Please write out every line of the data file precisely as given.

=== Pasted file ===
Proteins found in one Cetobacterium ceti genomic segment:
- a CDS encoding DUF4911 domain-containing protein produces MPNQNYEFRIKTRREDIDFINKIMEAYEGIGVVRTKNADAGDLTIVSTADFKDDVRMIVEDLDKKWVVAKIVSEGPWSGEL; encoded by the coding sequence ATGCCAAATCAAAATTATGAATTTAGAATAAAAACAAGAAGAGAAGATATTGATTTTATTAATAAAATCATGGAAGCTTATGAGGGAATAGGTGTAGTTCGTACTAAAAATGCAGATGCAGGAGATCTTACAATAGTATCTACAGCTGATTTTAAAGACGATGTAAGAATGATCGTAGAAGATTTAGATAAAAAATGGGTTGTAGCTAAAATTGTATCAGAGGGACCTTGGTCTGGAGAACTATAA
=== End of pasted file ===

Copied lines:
Proteins found in one Cetobacterium ceti genomic segment:
- a CDS encoding DUF4911 domain-containing protein produces MPNQNYEFRIKTRREDIDFINKIMEAYEGIGVVRTKNADAGDLTIVSTADFKDDVRMIVEDLDKKWVVAKIVSEGPWSGEL; encoded by the coding sequence ATGCCAAATCAAAATTATGAATTTAGAATAAAAACAAGAAGAGAAGATATTGATTTTATTAATAAAATCATGGAAGCTTATGAGGGAATAGGTGTAGTTCGTACTAAAAATGCAGATGCAGGAGATCTTACAATAGTATCTACAGCTGATTTTAAAGACGATGTAAGAATGATCGTAGAAGATTTAGATAAAAAATGGGTTGTAGCTAAAATTGTATCAGAGGGACCTTGGTCTGGAGAACTATAA